What causes bulging eyes or protruding eyeballs?

Bulging Eyes (Protruding Eyeballs): Causes, Symptoms, and Exercises

Bulging eyes or protruding eyeballs – known as proptosis or exophthalmos – is often a sign of a serious medical condition. In a healthy individual, the white part of the eye is not visible over the iris. If the white part is showing between the iris and the eyelid, this is known as bulging eyeball.

In some cases, bulging eyeballs can be hereditary while in others it could be caused by a medical condition. Treatment for protruding eyeballs depends on the cause.

Causes of Bulging Eyes

The most common cause of bulging eyes is hyperthyroidism (overactive thyroid). In this case, the thyroid gland produces too many hormones over a short period of time and is usually accompanied by other health complications too. Another cause for bulging eyes is Grave’s disease, an autoimmune disease and a common cause of hyperthyroidism. In Grave’s disease, the tissue around the eyes becomes inflamed, creating a bulging effect. Women over the age of 20 are at the highest risk for Grave’s disease, although it can affect anyone.

Other causes of exophthalmos include:

  • Bleeding behind the eye due to injury
  • Glaucoma
  • Abnormal buildup of blood vessels beneath the skin
  • Histiocytosis
  • Leukemia
  • Neuroblastoma (nerve cell cancer)
  • Orbital cellulitis
  • Periorbital cellulitis
  • Rhabdomyosarcoma – cancerous tumor in the muscles attached to the bones
  • Vascular disorders

Symptoms of Bulging Eyes

The most obvious symptom of bulging eyes is a change in the appearance of the eyes. Other signs and symptoms include:

  • Difficulty closing the eyes fully
  • Drying of the cornea
  • Discomfort
  • Scarring of the eye, which can lead to permanent vision loss
  • Difficulty with eye movement
  • Increase in the visibility of the sclera – the white part of the eye

Symptoms of bulging eyes can relate to the underlying condition that has caused it. For example, if bulging eyes are due to hyperthyroidism, you may also experience unexplained weight loss, changes in appetite, increased sweating, and frequent bowel movements such as diarrhea.

When to See a Doctor for Bulging Eyes

There are a few questions you will want to ask your doctor about your bulging eyes. What caused it? What treatments are available? Are there any over-the-counter products that can reduce the appearance of bulging eyes? What prevention tips can I follow to ensure the condition doesn’t worsen?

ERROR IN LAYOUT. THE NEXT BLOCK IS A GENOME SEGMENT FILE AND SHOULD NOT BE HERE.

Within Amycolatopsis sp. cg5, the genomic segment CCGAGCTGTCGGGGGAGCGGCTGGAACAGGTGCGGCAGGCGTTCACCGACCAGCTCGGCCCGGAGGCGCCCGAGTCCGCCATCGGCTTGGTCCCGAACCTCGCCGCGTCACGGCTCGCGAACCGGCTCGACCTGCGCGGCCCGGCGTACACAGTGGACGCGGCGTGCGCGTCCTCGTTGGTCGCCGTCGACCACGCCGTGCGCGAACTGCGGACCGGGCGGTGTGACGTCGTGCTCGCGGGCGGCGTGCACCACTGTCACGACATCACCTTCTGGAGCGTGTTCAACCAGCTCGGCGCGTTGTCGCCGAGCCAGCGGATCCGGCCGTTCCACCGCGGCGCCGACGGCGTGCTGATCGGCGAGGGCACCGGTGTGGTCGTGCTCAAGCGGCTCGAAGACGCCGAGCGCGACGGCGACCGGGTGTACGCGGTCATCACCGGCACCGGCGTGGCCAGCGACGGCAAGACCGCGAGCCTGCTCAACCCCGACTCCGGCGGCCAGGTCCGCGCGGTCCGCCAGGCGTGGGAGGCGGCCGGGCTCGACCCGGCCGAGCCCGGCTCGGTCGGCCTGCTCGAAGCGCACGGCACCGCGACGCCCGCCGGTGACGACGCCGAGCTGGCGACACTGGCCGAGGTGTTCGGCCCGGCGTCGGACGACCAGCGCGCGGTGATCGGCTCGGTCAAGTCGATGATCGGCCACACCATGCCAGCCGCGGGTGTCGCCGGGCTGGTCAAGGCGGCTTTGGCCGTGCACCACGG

You should see a doctor for bulging eyes as soon as you spot the changes to your eyes, especially if you have noticed other changes in your overall health. The earlier you see your doctor, the sooner treatment can start and the smaller the risk of complications will be.

Complications of Proptosis

If left untreated, bulging eyes may cause the eyelids to be unable to close during sleep, which causes the cornea to become dry and damaged. This also causes a higher risk of infection and ulcers, which can lead to vision problems.

Patients are also at a higher risk for conjunctivitis and superior limbic keratoconjunctivitis, where the area above the cornea becomes inflamed as a result of abnormal tearing and blinking.

In rare cases, some patients may experience compression of the optic nerve or ophthalmic artery, which can affect eyesight overtime to the point where blindness may occur.

Diagnosing Exophthalmos

Diagnosing exophthalmos can often be done easily by a doctor simply looking at the eye and noticing that it is protruding. In order to determine the cause of exophthalmos, a doctor will require additional testing such as a blood test to determine thyroid function, measuring the protrusion using an exophthalmometer, and imaging scans like CT or MRI to detect any tumors or other abnormalities around the eye or scans of the brain to evaluate the structure.

Your doctor may also request specific tests for the eyes like a vision test, dilated eye exam, and slit-lamp exam to determine if there is any damage to the eyes or vision.

Exercises to Reduce Bulging Eyes

Exercising your eyes can be important, as it helps strengthen the muscles of the eyes. One type of exercise involves laying down and closing your eyes. Now, with your eyelids closed, move your eyes to the very right and hold for a few seconds, then to the far left and hold for a few seconds. Follow-up this exercise with moving your eyes all the way to the top and then all the way to the bottom. The last exercise involves moving your eyes in a clockwise position, and then a counterclockwise position.

Repeat each exercise five times a few times a day. You can take a short break in between exercises by opening your eyelids.

At first, you may experience some pressure, but the more you perform these, exercises the fewer symptoms you will experience.

Tips for Bulging Eyes Patients

Aside from eye exercises and the treatment your doctor lays out for you, there are other tips to keep in mind to protect your eyes and visions. These tips include smoking cessation, keeping your head slightly elevated while you sleep, wearing sunglasses, trying to protect the eyes from irritants, using eye drops to relieve soreness and treat dry eyes, and wearing glasses with special prisms to correct double vision.

Also read:


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http://www.healthline.com/symptom/protruding-eyes
http://www.merckmanuals.com/home/eye-disorders/symptoms-of-eye-disorders/eyes,-bulging
https://www.nhs.uk/conditions/bulging-eyes/treatment/

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